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The Diagnosis of Occult Deep Vein Thrombosis of the Lower Extremities in Patients Presenting With Hypoxia

This study has been completed.
Information provided by (Responsible Party):
HaEmek Medical Center, Israel Identifier:
First received: November 23, 2010
Last updated: June 21, 2015
Last verified: June 2015
The purpose of this study is to prove that bedside Ultrasound Compression is a useful screening tool for the diagnosis of occult deep vein thrombosis in patients presenting to the emergency room with hypoxia.

Condition Intervention
Device: Ultrasound compression of femoral and popliteal veins

Study Type: Observational
Study Design: Observational Model: Case-Only
Time Perspective: Prospective
Official Title: The Diagnosis of Occult Deep Vein Thrombosis of the Lower Extremities in Patients Presenting With Hypoxia

Resource links provided by NLM:

Further study details as provided by HaEmek Medical Center, Israel:

Estimated Enrollment: 100
Study Start Date: April 2010
Study Completion Date: January 2011
Primary Completion Date: January 2011 (Final data collection date for primary outcome measure)
Groups/Cohorts Assigned Interventions
ultrasond compression of deep veins Device: Ultrasound compression of femoral and popliteal veins
Bedside ultrasound compression of femoral and popliteal veins.

Detailed Description:

It is known that 30% of deep vein thrombosis of the extremities is belived to be the precedend of pulmonary emboli; an often fatal disease. It is known that DVT (deep vein thrombosis is often occult.

It is also known that pulmonary embolism is often difficult to diagnose and is often missed especialy in patients with chronic illnesses such as COPD and CHF.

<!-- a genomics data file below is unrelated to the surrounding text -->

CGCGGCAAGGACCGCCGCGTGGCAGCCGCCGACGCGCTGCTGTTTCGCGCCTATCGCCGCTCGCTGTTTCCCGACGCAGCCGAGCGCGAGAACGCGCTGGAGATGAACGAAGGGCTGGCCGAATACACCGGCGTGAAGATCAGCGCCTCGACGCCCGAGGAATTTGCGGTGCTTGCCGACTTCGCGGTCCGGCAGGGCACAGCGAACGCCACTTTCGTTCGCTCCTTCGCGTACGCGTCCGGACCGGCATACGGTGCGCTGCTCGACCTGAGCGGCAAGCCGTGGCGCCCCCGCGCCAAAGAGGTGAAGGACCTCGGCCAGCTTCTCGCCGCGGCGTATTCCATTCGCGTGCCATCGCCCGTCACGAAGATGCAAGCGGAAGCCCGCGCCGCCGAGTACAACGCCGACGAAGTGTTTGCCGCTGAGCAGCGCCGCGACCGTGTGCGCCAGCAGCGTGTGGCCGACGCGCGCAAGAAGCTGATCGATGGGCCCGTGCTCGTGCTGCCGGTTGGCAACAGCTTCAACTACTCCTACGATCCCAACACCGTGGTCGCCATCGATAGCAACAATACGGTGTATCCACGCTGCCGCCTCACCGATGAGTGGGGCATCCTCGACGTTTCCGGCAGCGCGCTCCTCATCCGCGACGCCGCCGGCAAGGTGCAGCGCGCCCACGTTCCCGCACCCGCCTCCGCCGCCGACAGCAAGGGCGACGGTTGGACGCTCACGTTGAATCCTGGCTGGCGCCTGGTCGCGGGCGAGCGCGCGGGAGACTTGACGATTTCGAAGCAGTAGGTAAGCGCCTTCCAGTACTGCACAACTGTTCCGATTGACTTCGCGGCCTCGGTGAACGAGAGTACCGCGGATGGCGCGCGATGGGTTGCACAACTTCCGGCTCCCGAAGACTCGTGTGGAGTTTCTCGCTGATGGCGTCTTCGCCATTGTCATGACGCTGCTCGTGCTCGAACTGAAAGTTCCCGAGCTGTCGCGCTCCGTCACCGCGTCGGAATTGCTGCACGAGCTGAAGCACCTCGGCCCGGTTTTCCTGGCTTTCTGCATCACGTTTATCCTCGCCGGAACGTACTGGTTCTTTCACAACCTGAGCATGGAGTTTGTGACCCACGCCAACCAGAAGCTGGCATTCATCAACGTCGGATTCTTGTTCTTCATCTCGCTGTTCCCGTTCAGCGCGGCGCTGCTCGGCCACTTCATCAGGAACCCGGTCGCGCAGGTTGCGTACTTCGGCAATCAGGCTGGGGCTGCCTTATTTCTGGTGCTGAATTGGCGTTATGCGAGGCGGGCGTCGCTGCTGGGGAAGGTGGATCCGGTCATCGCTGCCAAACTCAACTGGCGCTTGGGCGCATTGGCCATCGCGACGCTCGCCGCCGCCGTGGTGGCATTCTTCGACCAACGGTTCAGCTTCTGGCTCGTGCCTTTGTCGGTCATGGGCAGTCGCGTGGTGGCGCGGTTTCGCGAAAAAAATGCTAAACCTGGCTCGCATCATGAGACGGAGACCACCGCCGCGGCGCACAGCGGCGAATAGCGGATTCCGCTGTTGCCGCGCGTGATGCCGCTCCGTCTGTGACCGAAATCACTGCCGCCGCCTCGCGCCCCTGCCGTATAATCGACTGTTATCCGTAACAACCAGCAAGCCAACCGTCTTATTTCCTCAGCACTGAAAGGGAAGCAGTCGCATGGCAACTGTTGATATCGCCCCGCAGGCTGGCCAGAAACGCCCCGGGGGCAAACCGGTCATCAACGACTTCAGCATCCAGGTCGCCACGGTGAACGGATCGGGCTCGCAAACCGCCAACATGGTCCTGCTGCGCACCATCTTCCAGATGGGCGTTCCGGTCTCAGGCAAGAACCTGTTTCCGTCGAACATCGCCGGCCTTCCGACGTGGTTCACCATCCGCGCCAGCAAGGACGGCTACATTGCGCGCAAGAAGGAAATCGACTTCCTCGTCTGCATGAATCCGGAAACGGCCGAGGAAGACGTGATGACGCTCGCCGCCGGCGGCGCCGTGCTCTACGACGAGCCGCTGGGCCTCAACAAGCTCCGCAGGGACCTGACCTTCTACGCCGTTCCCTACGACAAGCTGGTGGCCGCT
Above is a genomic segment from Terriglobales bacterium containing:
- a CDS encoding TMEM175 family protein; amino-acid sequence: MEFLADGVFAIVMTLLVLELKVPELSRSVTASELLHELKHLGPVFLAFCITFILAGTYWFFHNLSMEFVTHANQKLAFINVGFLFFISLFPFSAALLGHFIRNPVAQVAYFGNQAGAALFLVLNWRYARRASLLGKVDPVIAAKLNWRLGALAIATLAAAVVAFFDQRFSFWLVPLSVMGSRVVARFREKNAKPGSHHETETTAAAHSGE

Venous compression ultrsound is an exam that can be preformed bedside. It is preformed by placing a vascular ultrasound transducer on the femoral vein and popliteal and checking its compressibility. If DVT is present in the femoral or popliteal veins the veins will be noncompressible. It has been shown that US compression for DVT can be preformed by physicians in the ER with accuracy and speed.

Presently US compression is not a tool used for detection of occult DVT in the ER. I wish to explore the usefullness of compression US of the lower extremities as a screening tool for DVT In the hypoxic patient.


Ages Eligible for Study:   18 Years and older   (Adult, Senior)
Sexes Eligible for Study:   All
Accepts Healthy Volunteers:   No
Sampling Method:   Non-Probability Sample
Study Population
patients with saturation under 94% room air

Inclusion Criteria:

  • Patients presenting to the Emergency room
  • 18 years or older, saturation 94% and under on room air.

Exclusion Criteria:

  Contacts and Locations
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Please refer to this study by its identifier: NCT01279746

HaEmek Medical Center
Afula, Israel, 13425
HaEmek Medical Center
Afula, Israel
Sponsors and Collaborators
HaEmek Medical Center, Israel
  More Information

Responsible Party: HaEmek Medical Center, Israel Identifier: NCT01279746     History of Changes
Other Study ID Numbers: 0003-10-EMC
Study First Received: November 23, 2010
Last Updated: June 21, 2015

Keywords provided by HaEmek Medical Center, Israel:
DVT Ultrasound compression Hypoxia Pulmonary Emboli
Occult DVT in hypoxic patients

Additional relevant MeSH terms:
Venous Thrombosis
Embolism and Thrombosis
Vascular Diseases
Cardiovascular Diseases
Signs and Symptoms, Respiratory
Signs and Symptoms processed this record on May 22, 2017